Ohio Supreme Court Chief Justice candidates have very different backgrounds, ideologies, priorities

OCJ/WEWS is doing a series on Ohio Supreme Court races

By: - October 10, 2022 5:00 am

Justice Jennifer Brunner (L) and Justice Sharon Kennedy (R) are both running for Chief Justice of the Ohio Supreme Court. Official photos. Graphic by WEWS.

The following article was originally published on News5Cleveland.com and is published in the Ohio Capital Journal under a content-sharing agreement. Unlike other OCJ articles, it is not available for free republication by other news outlets as it is owned by WEWS in Cleveland.

The Ohio Supreme Court sprung into the national spotlight during the now-going-on-one-year redistricting battle. But the court is much more than just that.

The court has been Republican-controlled for decades, but that could change this November. Three seats are open. These races are critical, but often under-researched by voters.

OCJ/WEWS is running a series on the Ohio Supreme Court candidates. This is the first edition, focusing on the chief justice position.

RELATED: Why you should be paying attention to Ohio Supreme Court races


Justices are supposed to be elected as nonpartisan candidates, but for the first time, the candidates’ party affiliations will be listed on the ballot.

Democratic Justice Jennifer Brunner has been sitting on the high court since 2020. Previously, she was the Ohio Secretary of State and a judge on both the Tenth District Court of Appeals and the Franklin County Common Pleas Court. She has nearly 20 years of private law practice experience.

Republican Justice Sharon Kennedy first joined the Supreme Court in 2012. She had been a judge for the Butler County Court of Common Pleas. Before that, she had worked in private practice and was special counsel for Attorney General Betty Montgomery. Originally, she worked as a police officer at Hamilton Police Department.

For clarity, OCJ/WEWS is using alphabetical order when sharing the candidate’s responses to the questions.

Judicial philosophy

Brunner’s philosophy is simple — do a good job and focus on being a public servant.

“We work to make the law work for everyone and we do it to the best of our understanding and our ability,” she said. “If judges take a public service attitude, then every morning they have to look at themselves in the mirror and say, ‘Did I do right by people today? Did I do right by the law? Did I do right by my promises?’ And they don’t have to try to pigeonhole themselves into I’m this or I’m that.”

For Kennedy, she is more interested in judicial restraint, which typically refers to keeping precedent and following textualism. Textualism is a theory of looking at the ordinary language of the legal text instead of trying to look for the intent of why the bill was proposed, according to Congress.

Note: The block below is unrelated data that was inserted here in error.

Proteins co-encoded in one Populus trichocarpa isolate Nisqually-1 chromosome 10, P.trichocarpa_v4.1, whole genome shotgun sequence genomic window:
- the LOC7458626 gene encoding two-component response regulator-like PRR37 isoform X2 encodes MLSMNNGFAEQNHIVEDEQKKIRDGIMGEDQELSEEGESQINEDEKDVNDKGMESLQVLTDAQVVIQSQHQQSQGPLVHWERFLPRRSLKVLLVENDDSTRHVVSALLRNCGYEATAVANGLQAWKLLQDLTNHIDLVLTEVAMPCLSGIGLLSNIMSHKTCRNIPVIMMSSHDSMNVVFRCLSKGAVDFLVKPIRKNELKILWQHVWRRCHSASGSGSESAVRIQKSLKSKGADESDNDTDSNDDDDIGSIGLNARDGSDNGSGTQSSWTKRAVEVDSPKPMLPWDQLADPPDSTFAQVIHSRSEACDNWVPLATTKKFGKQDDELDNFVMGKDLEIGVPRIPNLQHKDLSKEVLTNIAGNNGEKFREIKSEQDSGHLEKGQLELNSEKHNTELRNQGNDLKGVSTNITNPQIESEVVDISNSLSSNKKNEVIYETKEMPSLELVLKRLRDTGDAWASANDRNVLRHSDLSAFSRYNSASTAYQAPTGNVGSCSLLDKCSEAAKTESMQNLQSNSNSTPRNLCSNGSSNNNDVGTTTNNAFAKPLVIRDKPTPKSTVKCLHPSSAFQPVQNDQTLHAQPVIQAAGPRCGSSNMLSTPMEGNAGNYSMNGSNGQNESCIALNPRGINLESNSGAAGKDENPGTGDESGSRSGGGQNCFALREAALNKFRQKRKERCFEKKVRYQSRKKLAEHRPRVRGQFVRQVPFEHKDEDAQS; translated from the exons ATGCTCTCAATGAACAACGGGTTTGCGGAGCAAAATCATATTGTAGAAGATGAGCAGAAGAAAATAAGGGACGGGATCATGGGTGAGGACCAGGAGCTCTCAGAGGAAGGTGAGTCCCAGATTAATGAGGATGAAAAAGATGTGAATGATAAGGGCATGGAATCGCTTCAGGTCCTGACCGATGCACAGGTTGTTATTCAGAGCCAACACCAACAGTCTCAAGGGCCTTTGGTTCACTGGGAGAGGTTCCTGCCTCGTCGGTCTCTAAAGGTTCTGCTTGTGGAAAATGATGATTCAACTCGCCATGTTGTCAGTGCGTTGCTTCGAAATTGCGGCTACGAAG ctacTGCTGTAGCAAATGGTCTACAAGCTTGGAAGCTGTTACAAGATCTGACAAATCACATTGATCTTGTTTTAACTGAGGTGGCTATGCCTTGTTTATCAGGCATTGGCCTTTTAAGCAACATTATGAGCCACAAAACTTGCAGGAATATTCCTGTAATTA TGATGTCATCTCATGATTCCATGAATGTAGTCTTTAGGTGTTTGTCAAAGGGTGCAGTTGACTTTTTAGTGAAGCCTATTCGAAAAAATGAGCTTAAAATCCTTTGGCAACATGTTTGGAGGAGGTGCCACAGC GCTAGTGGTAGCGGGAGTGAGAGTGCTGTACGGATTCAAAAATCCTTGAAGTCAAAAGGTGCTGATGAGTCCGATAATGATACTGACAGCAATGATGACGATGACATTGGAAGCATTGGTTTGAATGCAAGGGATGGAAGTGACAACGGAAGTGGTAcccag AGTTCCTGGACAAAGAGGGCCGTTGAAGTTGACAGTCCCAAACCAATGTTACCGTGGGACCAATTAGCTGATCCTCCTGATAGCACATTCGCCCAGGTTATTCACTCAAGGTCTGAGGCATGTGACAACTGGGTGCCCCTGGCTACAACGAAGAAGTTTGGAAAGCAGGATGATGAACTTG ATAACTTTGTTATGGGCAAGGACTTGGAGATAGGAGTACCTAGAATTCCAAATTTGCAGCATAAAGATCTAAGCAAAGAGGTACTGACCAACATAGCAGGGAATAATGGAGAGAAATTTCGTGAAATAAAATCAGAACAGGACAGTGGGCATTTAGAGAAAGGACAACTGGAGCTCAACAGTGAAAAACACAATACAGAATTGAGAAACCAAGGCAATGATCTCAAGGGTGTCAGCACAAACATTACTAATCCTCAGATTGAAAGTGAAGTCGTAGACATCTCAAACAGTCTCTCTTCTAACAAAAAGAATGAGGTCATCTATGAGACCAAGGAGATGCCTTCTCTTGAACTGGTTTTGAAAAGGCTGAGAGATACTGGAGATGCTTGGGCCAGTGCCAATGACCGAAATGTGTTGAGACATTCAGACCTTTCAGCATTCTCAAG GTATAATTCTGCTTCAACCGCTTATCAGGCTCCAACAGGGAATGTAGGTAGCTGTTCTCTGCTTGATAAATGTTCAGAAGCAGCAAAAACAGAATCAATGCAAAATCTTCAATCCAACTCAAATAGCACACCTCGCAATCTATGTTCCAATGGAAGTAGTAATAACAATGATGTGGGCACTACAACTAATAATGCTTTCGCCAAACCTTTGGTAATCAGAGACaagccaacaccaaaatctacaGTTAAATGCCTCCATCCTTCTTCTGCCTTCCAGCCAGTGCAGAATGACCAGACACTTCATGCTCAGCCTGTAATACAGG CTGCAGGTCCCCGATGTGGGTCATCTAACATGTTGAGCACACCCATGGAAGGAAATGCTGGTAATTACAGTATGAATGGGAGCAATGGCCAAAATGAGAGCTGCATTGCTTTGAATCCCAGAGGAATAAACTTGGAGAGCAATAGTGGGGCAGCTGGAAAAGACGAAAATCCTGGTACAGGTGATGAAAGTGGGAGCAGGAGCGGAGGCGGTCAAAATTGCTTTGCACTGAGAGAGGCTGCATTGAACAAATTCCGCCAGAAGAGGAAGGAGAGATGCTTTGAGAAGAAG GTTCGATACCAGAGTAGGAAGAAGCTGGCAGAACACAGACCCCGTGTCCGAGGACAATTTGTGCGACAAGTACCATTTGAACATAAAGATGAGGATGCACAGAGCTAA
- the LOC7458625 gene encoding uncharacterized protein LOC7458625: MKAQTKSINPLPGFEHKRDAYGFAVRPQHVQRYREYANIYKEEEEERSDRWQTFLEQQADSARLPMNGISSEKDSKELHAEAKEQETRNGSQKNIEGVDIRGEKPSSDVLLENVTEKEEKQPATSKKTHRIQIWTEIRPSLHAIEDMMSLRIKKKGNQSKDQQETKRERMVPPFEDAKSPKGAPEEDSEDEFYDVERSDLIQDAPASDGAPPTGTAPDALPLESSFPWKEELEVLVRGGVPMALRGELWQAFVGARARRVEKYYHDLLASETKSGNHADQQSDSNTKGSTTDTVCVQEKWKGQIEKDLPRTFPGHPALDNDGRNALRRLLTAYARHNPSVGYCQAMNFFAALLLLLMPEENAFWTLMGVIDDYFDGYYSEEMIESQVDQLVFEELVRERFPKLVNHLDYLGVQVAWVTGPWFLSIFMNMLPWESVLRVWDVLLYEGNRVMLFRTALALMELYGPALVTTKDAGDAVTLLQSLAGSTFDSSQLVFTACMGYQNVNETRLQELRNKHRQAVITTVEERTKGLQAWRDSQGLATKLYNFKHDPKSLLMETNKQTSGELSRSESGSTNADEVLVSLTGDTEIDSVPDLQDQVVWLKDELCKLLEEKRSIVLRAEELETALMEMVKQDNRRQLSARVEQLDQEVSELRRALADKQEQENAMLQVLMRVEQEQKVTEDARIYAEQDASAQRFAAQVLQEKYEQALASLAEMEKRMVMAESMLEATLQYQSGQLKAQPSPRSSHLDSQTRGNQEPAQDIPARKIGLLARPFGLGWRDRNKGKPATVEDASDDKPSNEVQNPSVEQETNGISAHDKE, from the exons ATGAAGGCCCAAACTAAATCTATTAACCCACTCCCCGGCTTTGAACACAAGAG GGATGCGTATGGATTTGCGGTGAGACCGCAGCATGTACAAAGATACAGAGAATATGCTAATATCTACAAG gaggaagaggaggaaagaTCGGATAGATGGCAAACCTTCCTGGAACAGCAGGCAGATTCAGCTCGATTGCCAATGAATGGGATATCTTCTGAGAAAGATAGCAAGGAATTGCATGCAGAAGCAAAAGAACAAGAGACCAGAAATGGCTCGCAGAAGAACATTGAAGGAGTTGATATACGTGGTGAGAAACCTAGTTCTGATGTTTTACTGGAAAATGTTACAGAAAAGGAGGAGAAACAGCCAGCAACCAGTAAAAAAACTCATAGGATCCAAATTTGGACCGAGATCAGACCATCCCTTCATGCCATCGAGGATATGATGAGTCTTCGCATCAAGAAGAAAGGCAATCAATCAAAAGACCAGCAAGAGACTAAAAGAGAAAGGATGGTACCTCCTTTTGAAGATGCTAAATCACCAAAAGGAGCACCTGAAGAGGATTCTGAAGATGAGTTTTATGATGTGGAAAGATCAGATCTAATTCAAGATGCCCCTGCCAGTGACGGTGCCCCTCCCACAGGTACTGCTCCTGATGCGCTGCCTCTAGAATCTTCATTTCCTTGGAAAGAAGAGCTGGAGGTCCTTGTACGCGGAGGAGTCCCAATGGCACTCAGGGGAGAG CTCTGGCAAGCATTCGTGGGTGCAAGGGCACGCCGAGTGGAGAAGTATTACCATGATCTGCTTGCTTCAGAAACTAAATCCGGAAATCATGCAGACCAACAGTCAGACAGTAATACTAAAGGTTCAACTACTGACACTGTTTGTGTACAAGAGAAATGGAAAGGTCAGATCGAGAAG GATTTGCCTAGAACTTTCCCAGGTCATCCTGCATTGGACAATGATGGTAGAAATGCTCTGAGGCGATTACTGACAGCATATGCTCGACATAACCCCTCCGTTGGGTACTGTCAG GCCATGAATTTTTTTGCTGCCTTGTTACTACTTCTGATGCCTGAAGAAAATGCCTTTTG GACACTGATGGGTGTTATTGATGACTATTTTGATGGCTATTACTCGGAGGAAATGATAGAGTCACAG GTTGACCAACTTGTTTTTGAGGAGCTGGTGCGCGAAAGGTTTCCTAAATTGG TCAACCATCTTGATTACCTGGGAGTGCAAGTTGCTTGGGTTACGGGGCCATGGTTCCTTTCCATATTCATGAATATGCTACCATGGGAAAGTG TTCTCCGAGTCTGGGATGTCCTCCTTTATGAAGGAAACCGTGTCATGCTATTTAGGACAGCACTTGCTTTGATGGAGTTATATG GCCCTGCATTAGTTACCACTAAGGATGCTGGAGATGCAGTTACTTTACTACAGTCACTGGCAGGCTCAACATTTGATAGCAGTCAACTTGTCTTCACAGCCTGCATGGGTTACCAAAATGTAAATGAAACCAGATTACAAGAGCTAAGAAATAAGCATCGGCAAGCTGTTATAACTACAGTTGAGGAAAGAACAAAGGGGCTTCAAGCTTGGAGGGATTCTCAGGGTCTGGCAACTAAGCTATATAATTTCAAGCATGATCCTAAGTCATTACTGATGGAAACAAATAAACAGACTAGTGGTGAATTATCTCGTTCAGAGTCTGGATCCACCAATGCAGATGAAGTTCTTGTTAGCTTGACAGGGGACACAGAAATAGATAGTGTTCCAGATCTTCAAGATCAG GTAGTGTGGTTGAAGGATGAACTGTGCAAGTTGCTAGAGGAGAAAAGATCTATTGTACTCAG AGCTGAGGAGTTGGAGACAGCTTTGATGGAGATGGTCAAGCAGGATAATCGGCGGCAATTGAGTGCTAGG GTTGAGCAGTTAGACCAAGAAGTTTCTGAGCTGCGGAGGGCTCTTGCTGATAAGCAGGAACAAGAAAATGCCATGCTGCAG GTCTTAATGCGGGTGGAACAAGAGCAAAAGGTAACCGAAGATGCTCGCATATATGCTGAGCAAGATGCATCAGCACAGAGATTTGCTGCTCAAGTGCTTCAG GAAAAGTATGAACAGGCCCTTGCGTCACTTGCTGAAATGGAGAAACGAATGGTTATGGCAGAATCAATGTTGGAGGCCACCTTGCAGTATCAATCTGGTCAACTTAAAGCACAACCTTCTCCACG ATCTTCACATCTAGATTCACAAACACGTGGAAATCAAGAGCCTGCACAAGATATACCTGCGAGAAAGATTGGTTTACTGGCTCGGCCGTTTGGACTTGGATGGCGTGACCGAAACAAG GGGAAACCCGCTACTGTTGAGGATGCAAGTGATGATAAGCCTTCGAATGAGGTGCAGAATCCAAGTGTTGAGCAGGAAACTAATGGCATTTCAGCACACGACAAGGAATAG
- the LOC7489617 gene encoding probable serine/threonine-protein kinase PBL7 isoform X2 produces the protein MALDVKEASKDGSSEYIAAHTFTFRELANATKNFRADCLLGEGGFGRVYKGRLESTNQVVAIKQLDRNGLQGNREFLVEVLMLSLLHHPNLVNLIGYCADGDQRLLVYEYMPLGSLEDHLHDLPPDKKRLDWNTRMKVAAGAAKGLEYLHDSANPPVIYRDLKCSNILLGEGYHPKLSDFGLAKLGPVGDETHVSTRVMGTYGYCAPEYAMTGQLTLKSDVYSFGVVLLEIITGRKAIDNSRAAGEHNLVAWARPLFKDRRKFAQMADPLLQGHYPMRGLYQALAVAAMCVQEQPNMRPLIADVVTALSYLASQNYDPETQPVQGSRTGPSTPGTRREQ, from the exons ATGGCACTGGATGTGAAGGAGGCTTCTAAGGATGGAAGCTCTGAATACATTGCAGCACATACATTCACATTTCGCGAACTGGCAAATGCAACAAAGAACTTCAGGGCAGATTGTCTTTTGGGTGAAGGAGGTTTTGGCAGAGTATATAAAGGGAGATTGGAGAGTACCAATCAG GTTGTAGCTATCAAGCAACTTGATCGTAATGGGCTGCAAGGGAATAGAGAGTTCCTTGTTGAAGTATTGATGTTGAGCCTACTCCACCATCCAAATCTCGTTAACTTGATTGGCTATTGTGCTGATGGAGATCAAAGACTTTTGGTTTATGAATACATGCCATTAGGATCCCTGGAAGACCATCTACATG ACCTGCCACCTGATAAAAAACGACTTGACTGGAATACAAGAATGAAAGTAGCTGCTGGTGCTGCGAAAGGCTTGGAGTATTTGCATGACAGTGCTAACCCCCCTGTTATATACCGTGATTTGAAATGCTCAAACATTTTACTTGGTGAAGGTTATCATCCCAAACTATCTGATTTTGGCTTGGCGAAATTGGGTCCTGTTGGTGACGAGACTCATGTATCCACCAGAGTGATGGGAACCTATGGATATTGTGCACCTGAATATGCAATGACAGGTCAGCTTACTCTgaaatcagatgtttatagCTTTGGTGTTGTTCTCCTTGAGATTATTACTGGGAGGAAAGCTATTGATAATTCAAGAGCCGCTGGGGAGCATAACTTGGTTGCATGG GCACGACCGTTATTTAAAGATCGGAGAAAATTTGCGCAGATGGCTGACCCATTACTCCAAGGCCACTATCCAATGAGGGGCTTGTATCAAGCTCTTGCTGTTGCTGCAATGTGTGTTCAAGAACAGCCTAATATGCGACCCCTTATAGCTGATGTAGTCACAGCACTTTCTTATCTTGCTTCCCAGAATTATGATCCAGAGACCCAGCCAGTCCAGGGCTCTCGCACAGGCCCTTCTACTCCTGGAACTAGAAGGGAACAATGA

“If it’s unambiguous as you read it, applying the common language and it makes perfect sense, then you just simply apply it to the facts,” she said.

A case or a project in your career that you are proud of

Justices can like outcomes, but that is not how they are supposed to focus on with the law, Brunner said. However, a program that the justice put into place nearly 20 years ago is a highlight.

She started the Franklin County TIES (Treatment is Essential to Success) program, which is meant to lessen the impact of substance abuse use on the level of crime in Franklin County, she said. This program focuses on rehabilitating individuals.

“I was really gratified to know that the efforts that I put in and so many other people put in back then are still blossoming and creating good in people’s lives today,” the Democrat said. “That’s really what public service is all about.”

Kennedy is proud of her dissents that have later become majority opinion, the Republican said. Her favorite was State ex rel. Twitchell v. Saferin.

“What is so exciting about that moment is that you were able to settle the Ohio Constitution and take it to where it had been in 1927 when it was first passed upon,” she said.

Constitution as a living document

The constitution is stable, but for Brunner, it is a living document in a sense of the phrase.

“The Ohio Constitution is amended a lot more frequently by votes of Ohio voters, but it’s a living document in that it still works for us today, but it’s not something that should change at a whim,” she said.

There are times when courts need to overrule a previous decision, but “politics has no place in our courts, that shakes the confidence of people in our rule of law,” Brunner added.

The constitution is absolutely not a living document for Kennedy, but there are caveats.

“I believe the Constitution is an enduring document for all of time,” the Republican said. “I didn’t need to change the Constitution in order for a new media to apply.”

Redistricting and what they would have changed or hoped was different

The two justices were on opposite sides of the redistricting debate. With Republican Chief Justice Maureen O’Connor joining the Democrats in a 4-3 majority, they rejected multiple legislative and congressional maps for being “gerrymandered.”

The GOP-controlled Ohio Redistricting Commission (ORC) ignored the majority of the court, and although there were threats, no lawmakers were held in contempt. Eventually, a federal court got involved and told the ORC they had until a specific date to come up with a new map or they would just implement an already-rejected map.